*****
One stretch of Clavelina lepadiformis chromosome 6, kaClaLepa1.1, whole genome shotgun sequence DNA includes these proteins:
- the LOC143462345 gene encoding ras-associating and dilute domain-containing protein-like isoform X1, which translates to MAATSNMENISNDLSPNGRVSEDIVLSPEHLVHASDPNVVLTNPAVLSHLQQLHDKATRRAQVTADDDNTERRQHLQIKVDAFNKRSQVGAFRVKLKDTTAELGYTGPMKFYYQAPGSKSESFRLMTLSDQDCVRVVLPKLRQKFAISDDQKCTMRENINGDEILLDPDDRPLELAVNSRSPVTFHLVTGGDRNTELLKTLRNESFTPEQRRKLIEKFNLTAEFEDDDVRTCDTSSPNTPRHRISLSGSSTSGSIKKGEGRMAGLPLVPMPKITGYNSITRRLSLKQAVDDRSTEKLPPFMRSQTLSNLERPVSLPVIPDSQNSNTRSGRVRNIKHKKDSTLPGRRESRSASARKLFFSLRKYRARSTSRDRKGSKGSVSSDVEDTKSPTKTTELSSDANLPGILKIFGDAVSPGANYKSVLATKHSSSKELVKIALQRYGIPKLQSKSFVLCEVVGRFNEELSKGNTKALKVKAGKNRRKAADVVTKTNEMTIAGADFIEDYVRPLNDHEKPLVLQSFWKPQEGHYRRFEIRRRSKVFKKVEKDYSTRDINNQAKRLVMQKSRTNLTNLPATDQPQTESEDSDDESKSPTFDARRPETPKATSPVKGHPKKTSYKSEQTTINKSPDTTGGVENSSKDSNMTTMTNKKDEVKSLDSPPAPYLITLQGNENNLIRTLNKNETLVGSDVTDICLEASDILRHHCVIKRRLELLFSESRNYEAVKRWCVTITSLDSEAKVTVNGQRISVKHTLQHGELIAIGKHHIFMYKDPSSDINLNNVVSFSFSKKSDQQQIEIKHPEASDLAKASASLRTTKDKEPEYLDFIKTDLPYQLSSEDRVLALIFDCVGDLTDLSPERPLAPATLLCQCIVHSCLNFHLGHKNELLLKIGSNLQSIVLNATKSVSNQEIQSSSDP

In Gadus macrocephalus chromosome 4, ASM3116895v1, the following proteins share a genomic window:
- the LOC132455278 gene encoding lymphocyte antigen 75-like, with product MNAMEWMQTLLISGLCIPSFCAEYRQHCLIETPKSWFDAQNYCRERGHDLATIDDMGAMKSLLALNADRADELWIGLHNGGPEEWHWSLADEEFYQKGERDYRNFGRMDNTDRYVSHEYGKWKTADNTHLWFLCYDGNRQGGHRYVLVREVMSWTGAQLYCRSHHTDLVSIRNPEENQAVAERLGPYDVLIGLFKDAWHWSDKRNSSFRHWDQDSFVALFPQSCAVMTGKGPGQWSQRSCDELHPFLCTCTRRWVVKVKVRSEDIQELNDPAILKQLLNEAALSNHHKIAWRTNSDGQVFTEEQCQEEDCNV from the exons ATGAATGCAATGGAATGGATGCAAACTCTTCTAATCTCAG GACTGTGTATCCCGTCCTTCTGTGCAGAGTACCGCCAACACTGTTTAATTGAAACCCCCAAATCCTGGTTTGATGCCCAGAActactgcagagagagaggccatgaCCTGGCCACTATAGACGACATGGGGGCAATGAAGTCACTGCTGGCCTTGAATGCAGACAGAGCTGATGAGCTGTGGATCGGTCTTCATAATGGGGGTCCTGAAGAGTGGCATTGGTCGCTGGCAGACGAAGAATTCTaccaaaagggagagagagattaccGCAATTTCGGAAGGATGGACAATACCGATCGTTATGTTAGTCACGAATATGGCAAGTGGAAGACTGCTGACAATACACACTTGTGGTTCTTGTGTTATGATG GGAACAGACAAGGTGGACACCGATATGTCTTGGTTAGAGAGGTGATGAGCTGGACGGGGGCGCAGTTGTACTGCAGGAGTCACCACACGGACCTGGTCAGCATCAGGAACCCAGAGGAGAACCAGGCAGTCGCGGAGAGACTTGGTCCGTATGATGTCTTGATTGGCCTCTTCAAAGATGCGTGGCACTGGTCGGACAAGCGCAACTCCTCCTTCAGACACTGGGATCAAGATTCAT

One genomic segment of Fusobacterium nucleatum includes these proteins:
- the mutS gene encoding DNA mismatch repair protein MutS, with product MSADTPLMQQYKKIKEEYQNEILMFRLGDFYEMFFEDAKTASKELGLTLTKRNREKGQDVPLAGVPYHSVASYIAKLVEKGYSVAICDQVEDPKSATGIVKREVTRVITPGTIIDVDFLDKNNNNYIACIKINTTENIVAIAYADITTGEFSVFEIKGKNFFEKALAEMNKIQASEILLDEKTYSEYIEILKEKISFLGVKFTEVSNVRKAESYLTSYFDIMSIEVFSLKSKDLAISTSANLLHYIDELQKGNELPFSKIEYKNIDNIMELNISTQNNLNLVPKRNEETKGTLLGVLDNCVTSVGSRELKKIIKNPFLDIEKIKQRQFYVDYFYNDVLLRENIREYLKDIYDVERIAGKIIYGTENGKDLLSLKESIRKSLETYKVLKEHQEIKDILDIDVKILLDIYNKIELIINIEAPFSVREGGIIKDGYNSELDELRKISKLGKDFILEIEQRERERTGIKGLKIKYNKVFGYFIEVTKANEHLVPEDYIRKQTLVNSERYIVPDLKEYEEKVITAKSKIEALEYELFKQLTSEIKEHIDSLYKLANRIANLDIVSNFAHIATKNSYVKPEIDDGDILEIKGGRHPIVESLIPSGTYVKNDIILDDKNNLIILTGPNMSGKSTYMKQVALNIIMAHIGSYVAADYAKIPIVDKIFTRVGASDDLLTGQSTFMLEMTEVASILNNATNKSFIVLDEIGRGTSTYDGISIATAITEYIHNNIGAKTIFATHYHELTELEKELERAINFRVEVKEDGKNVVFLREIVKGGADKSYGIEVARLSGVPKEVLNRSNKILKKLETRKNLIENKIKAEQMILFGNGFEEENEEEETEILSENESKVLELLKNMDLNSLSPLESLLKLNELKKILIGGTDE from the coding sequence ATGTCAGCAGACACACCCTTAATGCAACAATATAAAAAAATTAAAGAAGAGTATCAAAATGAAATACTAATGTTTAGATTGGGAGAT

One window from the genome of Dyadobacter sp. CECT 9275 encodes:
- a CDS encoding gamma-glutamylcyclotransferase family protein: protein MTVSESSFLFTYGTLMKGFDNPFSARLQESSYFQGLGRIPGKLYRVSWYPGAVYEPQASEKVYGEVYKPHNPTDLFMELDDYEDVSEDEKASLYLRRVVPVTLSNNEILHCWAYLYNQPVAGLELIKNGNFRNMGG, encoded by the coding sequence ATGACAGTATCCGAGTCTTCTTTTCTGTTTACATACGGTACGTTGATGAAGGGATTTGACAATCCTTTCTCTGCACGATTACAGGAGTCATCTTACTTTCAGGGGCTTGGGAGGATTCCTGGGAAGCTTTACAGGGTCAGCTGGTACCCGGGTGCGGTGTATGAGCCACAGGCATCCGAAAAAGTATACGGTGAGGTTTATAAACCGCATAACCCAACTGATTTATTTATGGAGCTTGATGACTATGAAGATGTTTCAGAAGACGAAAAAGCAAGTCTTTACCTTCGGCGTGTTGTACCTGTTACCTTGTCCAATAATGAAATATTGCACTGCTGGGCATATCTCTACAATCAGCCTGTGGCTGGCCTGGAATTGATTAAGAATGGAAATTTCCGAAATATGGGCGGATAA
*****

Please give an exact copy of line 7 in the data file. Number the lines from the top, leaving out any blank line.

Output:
One window from the genome of Dyadobacter sp. CECT 9275 encodes: